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Arthur Darvill

Now that the TARDIS has turned its lights off for the time being, Arthur Darvill is moving on to another doctor. On Saturday (June 18), he’ll hit the Shakespeare’s Globe stage for Christopher Marlowe‘s Dr. Faustus, which will see him in the role of the evil Mephistopheles.

When speaking with BBC News recently, Darvill revealed that the Elizabethan classic is one that’s dear to his heart.

“It’s been a play that I’ve loved since I was quite young,” Darvill said. “Mephistopheles is an agent of the Devil in human form. I find the relationship he has with Faustus and the people whose souls he collects quite fascinating.”

The set of Dr. Faustus will also see a host of “Renaissance costumes” and “horned stilt walkers,” plus “giant dragon puppets.” And if you didn’t already know, our dear Rory is no stranger to puppets. When he was a kid, his mother used to perform with a puppet theater group in his native Birmingham.

He explained: “It was normal for me – I used to go on tour with her and help set up the puppets. Later on, my mum did children’s TV – she was the ‘Why Bird on Play Days’ for 10 years.”

And does he still have a fondness for puppets? You better believe it. “There are puppets all over my house and I’ve got a ventriloquist’s dummy,” Darvill dished. “I’m rubbish at doing it, but I really like it.”

• Oh, and while we’re talking about Arthur, here’s how his own family reacted to the dramatic twisty events of the mid-season cliff-hanger: “My mum sent me a text straight after the episode saying, ‘Does this mean I’m Alex Kingston’s grandmother?'”

• Speaking of whom, Alex Kingston shares some seriously steamy smooches with The Doctor, doesn’t she? Anyhow, of her co-star Matt Smith, Kingston likens her connection to him as something more maternal. “Matt’s a great flirt. But I feel… I’m going to make myself sound old, but I feel quite motherly towards him,” she tells The Guardian. “Maybe not motherly. Actually, I hope he doesn’t regard me as a mother. Older sister, perhaps.”

• Are you still reeling from last weekend’s jaw-dropping mid-season closer “A Good Man Goes to War”? WOWSA! If you are too, the latest Doctor Who Confidential goes behind the scenes of this stellar episode. For those who haven’t seen it, we’re issuing a spoiler alert right here and now.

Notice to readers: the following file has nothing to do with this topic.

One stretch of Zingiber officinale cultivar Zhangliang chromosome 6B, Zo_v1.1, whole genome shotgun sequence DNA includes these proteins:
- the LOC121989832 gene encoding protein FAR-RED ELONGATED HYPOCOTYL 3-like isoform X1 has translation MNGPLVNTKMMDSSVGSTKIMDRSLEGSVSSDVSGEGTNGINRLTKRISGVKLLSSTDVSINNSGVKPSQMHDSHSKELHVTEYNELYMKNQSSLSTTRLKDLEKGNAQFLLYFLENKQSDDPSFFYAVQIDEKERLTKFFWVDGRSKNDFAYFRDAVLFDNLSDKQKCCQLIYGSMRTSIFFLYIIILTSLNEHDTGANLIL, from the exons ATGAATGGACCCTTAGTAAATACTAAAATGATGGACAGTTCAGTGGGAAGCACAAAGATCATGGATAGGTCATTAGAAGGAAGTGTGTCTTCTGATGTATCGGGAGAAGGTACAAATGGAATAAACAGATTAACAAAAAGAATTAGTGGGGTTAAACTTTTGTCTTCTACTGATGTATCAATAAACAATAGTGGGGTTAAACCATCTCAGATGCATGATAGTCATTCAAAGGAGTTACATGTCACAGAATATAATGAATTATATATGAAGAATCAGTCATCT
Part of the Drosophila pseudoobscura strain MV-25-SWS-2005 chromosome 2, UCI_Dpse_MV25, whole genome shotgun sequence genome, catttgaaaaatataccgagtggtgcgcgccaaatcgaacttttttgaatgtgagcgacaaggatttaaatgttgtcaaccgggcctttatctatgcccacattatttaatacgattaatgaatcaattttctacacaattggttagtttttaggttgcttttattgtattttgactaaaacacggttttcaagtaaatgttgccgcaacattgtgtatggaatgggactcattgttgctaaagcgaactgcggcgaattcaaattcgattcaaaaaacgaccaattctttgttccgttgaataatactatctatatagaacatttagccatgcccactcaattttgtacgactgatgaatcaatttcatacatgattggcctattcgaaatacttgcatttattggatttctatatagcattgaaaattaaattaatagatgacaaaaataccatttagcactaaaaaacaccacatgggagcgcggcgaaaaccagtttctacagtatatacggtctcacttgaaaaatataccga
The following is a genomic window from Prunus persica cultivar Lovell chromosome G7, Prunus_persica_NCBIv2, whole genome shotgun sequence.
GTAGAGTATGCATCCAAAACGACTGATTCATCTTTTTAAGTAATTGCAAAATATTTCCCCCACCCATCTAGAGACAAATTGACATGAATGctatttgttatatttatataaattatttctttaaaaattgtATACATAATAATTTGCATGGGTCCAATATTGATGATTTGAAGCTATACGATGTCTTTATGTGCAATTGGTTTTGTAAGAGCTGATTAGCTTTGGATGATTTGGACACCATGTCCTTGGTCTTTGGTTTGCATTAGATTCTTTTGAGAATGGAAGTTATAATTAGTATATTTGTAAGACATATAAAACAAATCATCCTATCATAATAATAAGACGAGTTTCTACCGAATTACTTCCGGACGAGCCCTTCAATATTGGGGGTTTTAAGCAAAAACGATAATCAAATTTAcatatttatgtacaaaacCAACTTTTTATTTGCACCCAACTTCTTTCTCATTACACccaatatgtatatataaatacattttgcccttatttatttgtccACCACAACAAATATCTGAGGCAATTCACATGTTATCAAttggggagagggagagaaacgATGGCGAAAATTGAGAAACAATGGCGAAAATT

• If you happened to step away from the television during last Saturday’s episode, you may have missed who won the “Where’s the TARDIS?” contest. If so, meet the Bull Family of Wisconsin. Their ice shanty is very, very cool!

• …and we have some more TARDIS talk for you: In a previous roundup, we highlighted Newport, South Wales resident John Williams‘s garden TARDIS. His “BlueBox Type 40” has landed in the finals for the National Shed of the Year 2011 contest scheduled for July 4. On the count of three, let’s all give Williams a hearty Whoo hooo! (via Wales Online)

• And if that’s not enough Welsh Whovian construction for you, you’ll be delighted to know that BBC Wales are in talks with Cardiff council to find a permanent home for their museum The Doctor Who Experience. This means tourists who want to go and see the locations of some of the more recent Who stories will also have a great big treat to round their day off, or somewhere to go when it’s raining.

• We’ve stumbled across one of the coolest kids in the Whoniverse! This kindergartner gives The Eleventh Doctor’s powerful Pandorica speech quite the spin. Plus, he’s decked in his best bowtie for the occasion. Absolutely brilliant!

• The Gallifrey and Geek Squad Tumblr reminds us why the Tenth Doctor and Rose Tyler ruled so much.

• Meanwhile, Karen Gillan has been singled out by the Telegraph’s fashion section as a good example of a hot new look for the female celebs. They’ve called it the skirt-and-a-shirt, which is kind of clunky. Surely skirtshirt would be much better? Or even shkirt?

• We know there’s a wealth of Whovians out there who’ve been blessed with artistic talent. Cartoonist Zack Smith gathers some of ’em for a kickass Doctor Who sketchbook called The Universal Databank. “My rules were no repeat characters, and no repeat artists,” Smith told USA Today. “I now have renderings of all 11 Doctors! Now all I have to do is get the rest of the Master’s incarnations …”

• Remember the reviews we posted of the David Tennant and Catherine Tate production of Much Ado About Nothing? Well it seems we’ve one more to add to that pile. Or at least we would have, if the playwright and director Jonathan Miller (yep, the same one who was in Beyond The Fringe with Alan Bennett, Peter Cook and Dudley Moore) wasn’t so scared of rampaging hooligan Whovians. Having received some stiff criticism for daring to challenge why David should have been allowed to play Hamlet when he was merely “the man from Doctor Who,” his opinion of the new production is a lot more circumspect.

He told the Telegraph: “I received such adverse comments over the Hamlet business, I am not prepared to venture a comment.”

• One person who is a little more forthcoming is Christopher Eccleston, who recently wrote a nice thing for The Guardian about his favorite TV writer, Jim Allen, and how he was inspired to get involved in the world of theatre and acting by Jim’s TV play The Spongers, which was shown in the late ’70s. Which effectively means that Jim is indirectly responsible for the entire relaunch of Doctor Who and everything that has happened since it came back.

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By staff